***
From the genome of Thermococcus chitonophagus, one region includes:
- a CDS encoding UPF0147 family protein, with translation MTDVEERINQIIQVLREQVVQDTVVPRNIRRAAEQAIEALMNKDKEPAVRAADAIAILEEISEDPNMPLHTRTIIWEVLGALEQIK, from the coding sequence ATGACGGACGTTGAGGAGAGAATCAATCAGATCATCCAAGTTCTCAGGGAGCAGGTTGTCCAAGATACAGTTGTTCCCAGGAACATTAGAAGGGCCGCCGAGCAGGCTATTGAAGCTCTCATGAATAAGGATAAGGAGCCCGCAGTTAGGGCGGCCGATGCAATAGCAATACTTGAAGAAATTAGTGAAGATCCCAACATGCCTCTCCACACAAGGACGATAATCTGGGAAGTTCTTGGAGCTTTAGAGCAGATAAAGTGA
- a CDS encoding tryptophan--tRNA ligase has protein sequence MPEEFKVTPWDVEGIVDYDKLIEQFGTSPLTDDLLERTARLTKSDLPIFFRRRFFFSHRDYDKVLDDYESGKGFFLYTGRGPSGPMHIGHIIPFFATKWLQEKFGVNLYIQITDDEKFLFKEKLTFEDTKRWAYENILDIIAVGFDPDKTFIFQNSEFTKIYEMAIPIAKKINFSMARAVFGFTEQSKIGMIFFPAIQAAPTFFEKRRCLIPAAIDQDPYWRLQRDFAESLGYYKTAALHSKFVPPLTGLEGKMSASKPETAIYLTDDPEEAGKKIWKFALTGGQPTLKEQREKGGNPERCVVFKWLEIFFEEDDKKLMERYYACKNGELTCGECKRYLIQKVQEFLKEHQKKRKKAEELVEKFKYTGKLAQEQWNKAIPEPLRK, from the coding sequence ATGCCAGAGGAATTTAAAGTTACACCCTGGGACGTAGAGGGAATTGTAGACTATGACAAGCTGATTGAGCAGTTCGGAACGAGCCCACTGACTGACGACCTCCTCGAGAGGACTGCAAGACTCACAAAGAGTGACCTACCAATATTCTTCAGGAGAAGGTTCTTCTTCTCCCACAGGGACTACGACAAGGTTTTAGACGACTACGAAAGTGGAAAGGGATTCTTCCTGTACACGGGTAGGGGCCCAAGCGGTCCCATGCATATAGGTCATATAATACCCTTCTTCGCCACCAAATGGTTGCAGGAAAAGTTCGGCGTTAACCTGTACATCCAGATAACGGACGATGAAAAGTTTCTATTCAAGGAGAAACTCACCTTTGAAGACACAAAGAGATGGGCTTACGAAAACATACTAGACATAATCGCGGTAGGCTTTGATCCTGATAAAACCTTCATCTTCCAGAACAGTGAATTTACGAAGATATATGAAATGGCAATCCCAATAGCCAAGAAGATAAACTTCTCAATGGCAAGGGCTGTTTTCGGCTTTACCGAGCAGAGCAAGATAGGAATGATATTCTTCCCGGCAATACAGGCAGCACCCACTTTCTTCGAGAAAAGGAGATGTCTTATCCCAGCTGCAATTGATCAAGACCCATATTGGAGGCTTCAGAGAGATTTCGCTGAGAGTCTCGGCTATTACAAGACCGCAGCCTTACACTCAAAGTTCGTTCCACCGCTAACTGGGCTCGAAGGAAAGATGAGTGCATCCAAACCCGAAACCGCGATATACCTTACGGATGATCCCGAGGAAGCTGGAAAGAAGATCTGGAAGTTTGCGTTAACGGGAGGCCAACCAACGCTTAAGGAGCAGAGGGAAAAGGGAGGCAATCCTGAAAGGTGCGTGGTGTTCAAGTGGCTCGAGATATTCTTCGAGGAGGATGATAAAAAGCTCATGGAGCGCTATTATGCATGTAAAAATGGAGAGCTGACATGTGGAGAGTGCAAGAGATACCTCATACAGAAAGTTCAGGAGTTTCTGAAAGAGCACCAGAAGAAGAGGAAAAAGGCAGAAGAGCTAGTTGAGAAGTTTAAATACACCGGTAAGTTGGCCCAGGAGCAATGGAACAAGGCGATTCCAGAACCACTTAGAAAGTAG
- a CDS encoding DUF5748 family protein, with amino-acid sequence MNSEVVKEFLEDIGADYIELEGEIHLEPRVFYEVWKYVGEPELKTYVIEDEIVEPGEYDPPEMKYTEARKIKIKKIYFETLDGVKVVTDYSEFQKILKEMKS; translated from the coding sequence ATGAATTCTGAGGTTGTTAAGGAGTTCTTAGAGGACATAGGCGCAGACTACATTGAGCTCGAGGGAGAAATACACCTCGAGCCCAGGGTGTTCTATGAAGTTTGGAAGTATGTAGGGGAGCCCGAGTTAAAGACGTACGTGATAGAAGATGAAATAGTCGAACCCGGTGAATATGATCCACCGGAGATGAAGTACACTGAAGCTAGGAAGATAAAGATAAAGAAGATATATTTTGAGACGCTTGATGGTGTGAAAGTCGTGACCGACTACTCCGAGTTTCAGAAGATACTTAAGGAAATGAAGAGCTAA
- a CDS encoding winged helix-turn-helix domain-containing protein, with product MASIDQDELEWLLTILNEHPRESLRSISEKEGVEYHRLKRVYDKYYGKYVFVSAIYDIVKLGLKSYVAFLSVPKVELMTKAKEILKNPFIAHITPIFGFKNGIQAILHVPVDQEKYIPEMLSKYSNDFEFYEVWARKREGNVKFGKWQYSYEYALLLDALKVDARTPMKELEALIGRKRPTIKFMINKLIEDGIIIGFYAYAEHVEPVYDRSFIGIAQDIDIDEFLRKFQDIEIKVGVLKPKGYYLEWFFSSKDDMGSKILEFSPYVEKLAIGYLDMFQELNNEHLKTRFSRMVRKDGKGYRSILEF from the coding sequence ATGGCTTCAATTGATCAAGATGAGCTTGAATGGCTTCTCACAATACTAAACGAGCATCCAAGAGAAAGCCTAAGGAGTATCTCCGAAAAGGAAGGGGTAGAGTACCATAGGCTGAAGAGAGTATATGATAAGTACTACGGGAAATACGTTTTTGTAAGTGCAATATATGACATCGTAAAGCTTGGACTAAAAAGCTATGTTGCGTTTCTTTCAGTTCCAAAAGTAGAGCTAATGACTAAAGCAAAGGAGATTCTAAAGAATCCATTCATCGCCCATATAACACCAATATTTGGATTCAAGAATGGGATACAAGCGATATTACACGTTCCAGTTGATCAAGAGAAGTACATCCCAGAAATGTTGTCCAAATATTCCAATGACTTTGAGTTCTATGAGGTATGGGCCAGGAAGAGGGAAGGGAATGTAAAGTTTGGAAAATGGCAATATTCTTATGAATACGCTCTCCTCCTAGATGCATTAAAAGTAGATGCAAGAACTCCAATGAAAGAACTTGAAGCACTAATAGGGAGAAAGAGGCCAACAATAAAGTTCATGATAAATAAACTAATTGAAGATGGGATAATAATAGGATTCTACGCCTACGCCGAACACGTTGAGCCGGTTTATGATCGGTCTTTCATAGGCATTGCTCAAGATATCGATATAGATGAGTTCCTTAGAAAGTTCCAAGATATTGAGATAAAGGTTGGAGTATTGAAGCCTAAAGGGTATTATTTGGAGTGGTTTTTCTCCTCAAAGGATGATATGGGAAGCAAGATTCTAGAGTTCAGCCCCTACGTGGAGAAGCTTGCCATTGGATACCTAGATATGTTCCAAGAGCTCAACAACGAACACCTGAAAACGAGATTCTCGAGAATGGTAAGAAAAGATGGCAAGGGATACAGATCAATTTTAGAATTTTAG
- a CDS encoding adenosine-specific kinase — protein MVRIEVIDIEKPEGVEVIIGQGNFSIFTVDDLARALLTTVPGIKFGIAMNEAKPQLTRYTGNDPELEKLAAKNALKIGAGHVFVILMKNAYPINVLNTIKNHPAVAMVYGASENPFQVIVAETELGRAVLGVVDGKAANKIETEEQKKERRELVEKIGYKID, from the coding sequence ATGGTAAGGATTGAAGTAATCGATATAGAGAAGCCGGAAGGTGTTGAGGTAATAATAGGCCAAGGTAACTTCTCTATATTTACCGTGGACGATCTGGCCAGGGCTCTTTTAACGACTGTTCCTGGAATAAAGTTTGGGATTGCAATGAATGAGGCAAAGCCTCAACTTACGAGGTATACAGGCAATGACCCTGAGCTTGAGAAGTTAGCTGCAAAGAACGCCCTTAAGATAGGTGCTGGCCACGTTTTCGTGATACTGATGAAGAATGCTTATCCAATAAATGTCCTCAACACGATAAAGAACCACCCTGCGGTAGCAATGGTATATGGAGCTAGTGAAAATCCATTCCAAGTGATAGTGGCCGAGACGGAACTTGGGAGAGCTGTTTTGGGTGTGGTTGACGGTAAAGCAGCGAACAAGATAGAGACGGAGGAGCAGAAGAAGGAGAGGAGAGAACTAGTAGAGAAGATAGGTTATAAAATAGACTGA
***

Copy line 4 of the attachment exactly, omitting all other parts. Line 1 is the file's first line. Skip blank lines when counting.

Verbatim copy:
- a CDS encoding DUF5748 family protein, with amino-acid sequence MNSEVVKEFLEDIGADYIELEGEIHLEPRVFYEVWKYVGEPELKTYVIEDEIVEPGEYDPPEMKYTEARKIKIKKIYFETLDGVKVVTDYSEFQKILKEMKS; translated from the coding sequence ATGAATTCTGAGGTTGTTAAGGAGTTCTTAGAGGACATAGGCGCAGACTACATTGAGCTCGAGGGAGAAATACACCTCGAGCCCAGGGTGTTCTATGAAGTTTGGAAGTATGTAGGGGAGCCCGAGTTAAAGACGTACGTGATAGAAGATGAAATAGTCGAACCCGGTGAATATGATCCACCGGAGATGAAGTACACTGAAGCTAGGAAGATAAAGATAAAGAAGATATATTTTGAGACGCTTGATGGTGTGAAAGTCGTGACCGACTACTCCGAGTTTCAGAAGATACTTAAGGAAATGAAGAGCTAA